Some are saying, fine, the WBC has its merits but springtime isn’t the right time. Players are out of shape, at least not in midseason baseball shape, and the event is competing for media coverage with March Madness, NFL free agency, and the NBA’s playoff push.

While that’s true, any time of year you picked for the WBC would clash with other big-time sports events. Sports is a yearlong obsession worldwide.

A reasonable rescheduling might be during the middle of the MLB season, during what is now the All-Star break. Soccer takes midseason breaks for tournaments. Sure it will be weird at first for baseball, but the All-Star Game isn’t the attraction or honor it once was. Now players make suspect excuses to avoid playing in it.

Doing away with baseball’s All-Star Game and slotting the WBC in its place might be a good idea. The NFL has all but killed its Pro Ball and replaced it with a silly flag football game that nobody cares about. The NBA All-Star Game is a joke 3-point contest with even less defense than the actual 3-point contest.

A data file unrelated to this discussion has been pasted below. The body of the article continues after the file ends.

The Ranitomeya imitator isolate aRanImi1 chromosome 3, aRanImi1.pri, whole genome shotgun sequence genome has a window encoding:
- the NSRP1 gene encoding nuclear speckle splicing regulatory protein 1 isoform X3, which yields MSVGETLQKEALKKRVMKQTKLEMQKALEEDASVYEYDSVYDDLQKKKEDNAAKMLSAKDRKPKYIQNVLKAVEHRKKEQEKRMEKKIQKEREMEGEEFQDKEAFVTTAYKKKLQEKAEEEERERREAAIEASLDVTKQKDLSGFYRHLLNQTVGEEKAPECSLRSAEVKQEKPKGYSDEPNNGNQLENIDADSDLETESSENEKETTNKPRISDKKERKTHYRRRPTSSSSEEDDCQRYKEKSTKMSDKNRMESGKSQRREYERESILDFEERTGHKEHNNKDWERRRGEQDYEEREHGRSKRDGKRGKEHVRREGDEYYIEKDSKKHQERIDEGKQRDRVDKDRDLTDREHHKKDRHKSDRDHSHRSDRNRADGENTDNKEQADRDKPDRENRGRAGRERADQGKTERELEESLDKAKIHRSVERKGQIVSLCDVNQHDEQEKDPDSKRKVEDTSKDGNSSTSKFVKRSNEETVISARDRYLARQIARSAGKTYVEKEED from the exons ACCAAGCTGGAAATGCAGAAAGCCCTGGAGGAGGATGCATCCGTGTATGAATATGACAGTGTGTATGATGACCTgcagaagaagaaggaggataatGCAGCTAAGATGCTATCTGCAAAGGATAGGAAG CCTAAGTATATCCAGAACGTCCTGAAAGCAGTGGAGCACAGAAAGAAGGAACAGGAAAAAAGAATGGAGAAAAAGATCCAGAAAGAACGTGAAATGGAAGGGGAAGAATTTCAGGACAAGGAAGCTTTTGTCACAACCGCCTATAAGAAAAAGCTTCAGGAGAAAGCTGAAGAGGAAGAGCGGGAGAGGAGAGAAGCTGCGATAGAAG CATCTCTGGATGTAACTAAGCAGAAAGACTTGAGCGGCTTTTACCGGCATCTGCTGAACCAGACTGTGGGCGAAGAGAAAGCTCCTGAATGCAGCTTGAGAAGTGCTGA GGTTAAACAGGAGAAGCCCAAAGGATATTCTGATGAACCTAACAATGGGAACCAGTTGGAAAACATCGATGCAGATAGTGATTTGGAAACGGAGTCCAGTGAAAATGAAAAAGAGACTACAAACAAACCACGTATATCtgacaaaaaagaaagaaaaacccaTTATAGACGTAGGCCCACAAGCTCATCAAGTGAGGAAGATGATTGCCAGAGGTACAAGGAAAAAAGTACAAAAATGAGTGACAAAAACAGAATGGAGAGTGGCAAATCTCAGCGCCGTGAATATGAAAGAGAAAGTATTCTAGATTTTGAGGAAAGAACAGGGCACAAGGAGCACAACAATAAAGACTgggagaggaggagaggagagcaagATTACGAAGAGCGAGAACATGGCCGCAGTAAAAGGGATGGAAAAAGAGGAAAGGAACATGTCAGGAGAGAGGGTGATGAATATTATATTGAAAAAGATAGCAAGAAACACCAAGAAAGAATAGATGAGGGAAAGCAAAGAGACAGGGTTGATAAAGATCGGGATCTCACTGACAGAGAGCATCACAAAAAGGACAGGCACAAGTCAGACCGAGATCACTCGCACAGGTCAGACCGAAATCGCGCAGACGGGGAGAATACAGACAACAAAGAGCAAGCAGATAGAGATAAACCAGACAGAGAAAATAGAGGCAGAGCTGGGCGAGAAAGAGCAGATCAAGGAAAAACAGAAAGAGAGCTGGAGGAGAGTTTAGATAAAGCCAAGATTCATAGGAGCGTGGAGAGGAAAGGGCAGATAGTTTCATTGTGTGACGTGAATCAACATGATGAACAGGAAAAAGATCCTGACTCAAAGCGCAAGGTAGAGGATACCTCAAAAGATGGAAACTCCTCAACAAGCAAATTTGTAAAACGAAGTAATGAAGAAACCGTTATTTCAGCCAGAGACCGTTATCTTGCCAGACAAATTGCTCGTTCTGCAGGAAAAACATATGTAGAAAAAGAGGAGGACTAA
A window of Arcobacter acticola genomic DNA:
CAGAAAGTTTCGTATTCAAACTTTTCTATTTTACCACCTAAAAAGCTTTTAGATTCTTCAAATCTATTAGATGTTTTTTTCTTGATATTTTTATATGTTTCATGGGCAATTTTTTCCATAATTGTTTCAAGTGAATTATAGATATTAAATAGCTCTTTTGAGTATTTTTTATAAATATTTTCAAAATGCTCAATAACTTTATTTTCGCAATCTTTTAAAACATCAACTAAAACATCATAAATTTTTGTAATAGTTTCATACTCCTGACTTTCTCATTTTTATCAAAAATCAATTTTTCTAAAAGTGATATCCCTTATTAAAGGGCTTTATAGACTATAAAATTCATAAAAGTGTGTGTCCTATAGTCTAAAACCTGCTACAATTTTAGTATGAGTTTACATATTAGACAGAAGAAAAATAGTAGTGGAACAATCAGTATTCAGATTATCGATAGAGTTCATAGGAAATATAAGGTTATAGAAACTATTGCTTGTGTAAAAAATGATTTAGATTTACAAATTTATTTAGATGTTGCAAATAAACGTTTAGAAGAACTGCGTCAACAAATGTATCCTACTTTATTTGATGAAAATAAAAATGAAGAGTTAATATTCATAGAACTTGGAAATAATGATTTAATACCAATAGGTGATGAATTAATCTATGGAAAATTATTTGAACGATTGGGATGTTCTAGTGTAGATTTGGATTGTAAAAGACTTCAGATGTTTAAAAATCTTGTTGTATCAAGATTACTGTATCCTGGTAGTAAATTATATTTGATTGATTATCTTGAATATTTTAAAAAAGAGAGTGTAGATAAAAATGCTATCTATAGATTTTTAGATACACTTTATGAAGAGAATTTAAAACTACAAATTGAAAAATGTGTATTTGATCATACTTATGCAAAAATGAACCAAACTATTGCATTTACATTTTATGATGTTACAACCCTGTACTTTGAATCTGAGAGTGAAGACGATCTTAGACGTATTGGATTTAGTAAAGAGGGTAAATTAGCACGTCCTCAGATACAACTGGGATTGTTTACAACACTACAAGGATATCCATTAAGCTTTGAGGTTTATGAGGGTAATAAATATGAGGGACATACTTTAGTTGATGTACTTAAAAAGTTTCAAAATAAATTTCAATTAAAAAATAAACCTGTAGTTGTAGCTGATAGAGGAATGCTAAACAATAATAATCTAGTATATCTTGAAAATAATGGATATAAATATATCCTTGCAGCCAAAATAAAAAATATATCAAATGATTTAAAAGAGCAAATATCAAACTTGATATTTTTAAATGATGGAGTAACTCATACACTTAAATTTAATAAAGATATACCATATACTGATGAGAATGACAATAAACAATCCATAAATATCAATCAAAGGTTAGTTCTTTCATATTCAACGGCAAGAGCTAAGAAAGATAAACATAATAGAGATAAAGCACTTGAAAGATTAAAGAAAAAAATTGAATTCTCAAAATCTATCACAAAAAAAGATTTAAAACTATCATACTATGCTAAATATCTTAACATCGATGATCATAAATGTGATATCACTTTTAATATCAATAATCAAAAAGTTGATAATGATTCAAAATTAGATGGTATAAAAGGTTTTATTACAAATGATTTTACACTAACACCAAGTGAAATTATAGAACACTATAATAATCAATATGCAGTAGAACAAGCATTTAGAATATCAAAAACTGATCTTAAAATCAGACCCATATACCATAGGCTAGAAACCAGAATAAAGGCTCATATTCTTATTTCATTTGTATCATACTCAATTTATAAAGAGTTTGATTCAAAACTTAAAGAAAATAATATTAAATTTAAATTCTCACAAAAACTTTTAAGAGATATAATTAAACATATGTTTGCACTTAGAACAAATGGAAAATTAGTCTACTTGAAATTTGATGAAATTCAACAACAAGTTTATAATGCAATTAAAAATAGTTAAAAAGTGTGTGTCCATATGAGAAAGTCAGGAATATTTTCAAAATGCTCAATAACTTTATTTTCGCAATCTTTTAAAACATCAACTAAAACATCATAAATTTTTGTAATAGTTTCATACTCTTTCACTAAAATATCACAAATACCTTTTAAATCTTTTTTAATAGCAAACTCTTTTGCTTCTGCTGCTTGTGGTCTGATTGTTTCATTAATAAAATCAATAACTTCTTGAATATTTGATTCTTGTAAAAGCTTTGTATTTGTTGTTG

And while baseball players may not be in midseason form during the WBC now, it’s not like the old days when players needed spring training to lose winter flab and wake up their muscles from hibernation. Most baseball players stay in shape all year. They have personal trainers, private chefs and workout rooms in their swankiendas. Back when, baseball players worked at local breweries and sponsors’ businesses during the winter to make ends meet. Not today.

Spring training, come on, really is a little ridiculous. The Astros will have played 30 practice games before Opening Day this season. NFL teams play only three preseason games. NBA teams play only four. College football teams play only none.

The championship game of the World Baseball Classic has the USA with its superstar lineup including Mike Trout, Mookie Betts, Paul Goldschmidt, Nolan Arenado, and many more against Japan with some guy named Shohei Ohtani. How perfect is that?

The WBC truly is a “world series” for the sport. It may take a little tinkering but baseball needs it. Even if it hurts at first – more precisely at second if you’re the Astros.